F-1 Students: Learn the Rules for Summer Employment and Training
If you are an F-1 international student who wants to train, intern, or work this summer, your first step is to talk to your designated school official (DSO).
It is illegal to work in the United States without authorization, so it is important that you speak with your DSO to make sure you follow the rules and maintain your student status.
The summer training and work opportunities available to you depend on what type of authorization you have or apply for, and whether you are eligible to take an annual vacation.
Curricular Practical Training (CPT)
Curricular Practical Training (CPT) is an off-campus employment option for F1 students when practical training is an integral part of the established curriculum or academic program. CPT employment is defined as “alternative work/study, internship, cooperative education, or any other type of required internship or practicum that is offered by sponsoring employers through cooperative agreements with the school.” To qualify, the work experience must be required for your degree, or academic credit must be awarded. And yes, you can get paid for CPT employment. Prior authorization by your school’s International Student Office and notification to the U.S. Citizenship and Immigration Service (USCIS) is required.
To be eligible for CPT employment:
- You must have been enrolled in school full-time for one year on valid F1 status (except for graduate students where the program requires immediate CPT)
- The CPT employment must be an integral part of your degree program or requirement for a course for which you receive academic credit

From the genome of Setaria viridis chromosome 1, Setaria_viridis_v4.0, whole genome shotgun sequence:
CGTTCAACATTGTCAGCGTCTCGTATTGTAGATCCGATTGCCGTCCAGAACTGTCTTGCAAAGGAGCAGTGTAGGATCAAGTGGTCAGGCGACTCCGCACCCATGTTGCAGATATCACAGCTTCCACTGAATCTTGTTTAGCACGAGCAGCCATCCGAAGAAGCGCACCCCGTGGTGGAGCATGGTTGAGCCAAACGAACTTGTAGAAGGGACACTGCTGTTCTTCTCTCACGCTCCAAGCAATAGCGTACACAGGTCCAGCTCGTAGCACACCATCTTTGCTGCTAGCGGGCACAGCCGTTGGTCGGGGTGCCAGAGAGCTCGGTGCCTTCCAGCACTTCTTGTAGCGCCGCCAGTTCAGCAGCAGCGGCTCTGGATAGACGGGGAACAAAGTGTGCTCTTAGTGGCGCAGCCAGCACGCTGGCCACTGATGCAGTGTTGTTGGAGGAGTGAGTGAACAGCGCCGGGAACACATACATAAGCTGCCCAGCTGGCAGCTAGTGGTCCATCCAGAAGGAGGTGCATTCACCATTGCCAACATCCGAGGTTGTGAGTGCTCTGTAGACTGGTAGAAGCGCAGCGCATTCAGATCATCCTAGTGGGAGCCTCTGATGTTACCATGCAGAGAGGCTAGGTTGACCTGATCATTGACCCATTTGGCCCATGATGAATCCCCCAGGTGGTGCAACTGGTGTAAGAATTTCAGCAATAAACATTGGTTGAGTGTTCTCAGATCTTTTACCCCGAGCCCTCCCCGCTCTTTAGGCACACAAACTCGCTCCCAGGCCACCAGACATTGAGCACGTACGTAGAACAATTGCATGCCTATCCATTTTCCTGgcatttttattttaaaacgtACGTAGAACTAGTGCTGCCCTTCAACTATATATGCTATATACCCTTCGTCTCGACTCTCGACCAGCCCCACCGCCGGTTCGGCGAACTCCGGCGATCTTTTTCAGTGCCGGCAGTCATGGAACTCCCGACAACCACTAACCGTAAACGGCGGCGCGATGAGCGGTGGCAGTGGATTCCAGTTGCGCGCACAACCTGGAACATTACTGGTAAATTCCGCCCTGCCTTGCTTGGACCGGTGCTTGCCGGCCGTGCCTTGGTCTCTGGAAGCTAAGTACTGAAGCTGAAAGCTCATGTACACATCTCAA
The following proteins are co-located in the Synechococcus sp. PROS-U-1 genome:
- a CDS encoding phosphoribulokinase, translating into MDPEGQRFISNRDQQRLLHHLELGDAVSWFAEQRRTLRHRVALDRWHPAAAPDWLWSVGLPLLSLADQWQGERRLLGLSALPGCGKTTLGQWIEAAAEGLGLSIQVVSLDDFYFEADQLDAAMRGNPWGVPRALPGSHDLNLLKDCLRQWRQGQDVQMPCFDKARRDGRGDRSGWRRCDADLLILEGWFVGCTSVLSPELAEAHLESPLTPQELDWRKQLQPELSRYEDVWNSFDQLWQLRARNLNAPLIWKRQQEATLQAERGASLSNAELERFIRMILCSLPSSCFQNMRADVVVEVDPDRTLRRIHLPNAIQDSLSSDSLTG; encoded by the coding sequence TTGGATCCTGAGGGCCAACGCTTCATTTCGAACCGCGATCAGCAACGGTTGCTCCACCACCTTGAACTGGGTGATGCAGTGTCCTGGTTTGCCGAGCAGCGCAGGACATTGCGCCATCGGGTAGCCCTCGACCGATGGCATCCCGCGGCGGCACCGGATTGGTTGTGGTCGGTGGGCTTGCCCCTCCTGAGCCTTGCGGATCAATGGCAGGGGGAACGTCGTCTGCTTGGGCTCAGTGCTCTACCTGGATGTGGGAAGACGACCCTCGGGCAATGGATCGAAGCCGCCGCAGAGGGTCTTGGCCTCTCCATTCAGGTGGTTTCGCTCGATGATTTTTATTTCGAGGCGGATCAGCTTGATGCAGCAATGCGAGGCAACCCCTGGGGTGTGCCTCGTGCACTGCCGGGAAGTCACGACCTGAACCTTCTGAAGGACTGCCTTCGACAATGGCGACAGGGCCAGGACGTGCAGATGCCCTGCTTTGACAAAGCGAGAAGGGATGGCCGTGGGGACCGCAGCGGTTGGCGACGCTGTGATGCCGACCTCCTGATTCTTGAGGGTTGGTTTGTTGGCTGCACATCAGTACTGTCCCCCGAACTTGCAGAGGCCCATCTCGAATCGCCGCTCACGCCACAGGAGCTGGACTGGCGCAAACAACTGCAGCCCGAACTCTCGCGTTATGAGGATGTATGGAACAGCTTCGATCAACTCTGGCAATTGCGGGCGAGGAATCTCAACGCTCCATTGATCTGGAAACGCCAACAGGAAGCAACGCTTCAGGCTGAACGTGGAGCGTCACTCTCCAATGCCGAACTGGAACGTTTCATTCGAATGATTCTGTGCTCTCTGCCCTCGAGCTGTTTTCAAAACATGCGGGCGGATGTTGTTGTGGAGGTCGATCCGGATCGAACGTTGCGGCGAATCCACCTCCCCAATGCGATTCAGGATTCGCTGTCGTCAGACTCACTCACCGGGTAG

- You must have received a job offer that qualifies before you submit your CPT authorization request
Your job offer must be in your major or field of study
Your International Student Office must authorize you for CPT. Once you receive CPT authorization, you can only work for the specific employer and for the specific dates authorized (unlike with OPT or severe economic hardship off-campus employment, where you can work anywhere in the US). Your CPT authorization will also specify whether you are approved for part-time (20 hours per week or less) or full-time (more than 20 hours per week) CPT employment. While in school, you can only be approved for part-time CPT.
Regardless of whether you are approved for full or part-time on CPT, there is no limit to how long you can work. However, if you work full-time on CPT for 12 months or more, you are not eligible for OPT. If you work part-time on CPT, or full-time on CPT for less than 12 months, you are still eligible for all of your allowable OPT. So make sure you watch the dates and hours closely – don’t jeopardize your OPT!
As with all employment, you should work closely with your International Student Office. The general rules will apply somewhat differently to undergraduates, graduate students and PhD candidates, and they can guide you. The office can help you determine your eligibility for CPT, make sure your job offer qualifies, and make sure you follow all necessary steps in applying to USCIS. They also have to authorize your CPT, so you have no choice – you have to work with them. But they are pros, especially when it comes to USCIS regulations, so use them – they are there to help you.
- During the student’s annual vacation period and at other times when school is not in session if you are currently enrolled and intend to register for the next term while school is in session, provided that the practical training does not exceed twenty hours per week.
- after completion of course requirements (but before completion of a course of study) excluding thesis or dissertation if the student is in a bachelor’s, master’s, or doctoral degree program after graduation or last term of attendance.
- Applications for practical training are sent to the U.S. Immigration & Naturalization Service (INS). It takes the INS about three months to reply to a practical training application so students should plan well in advance for this kind of work permission.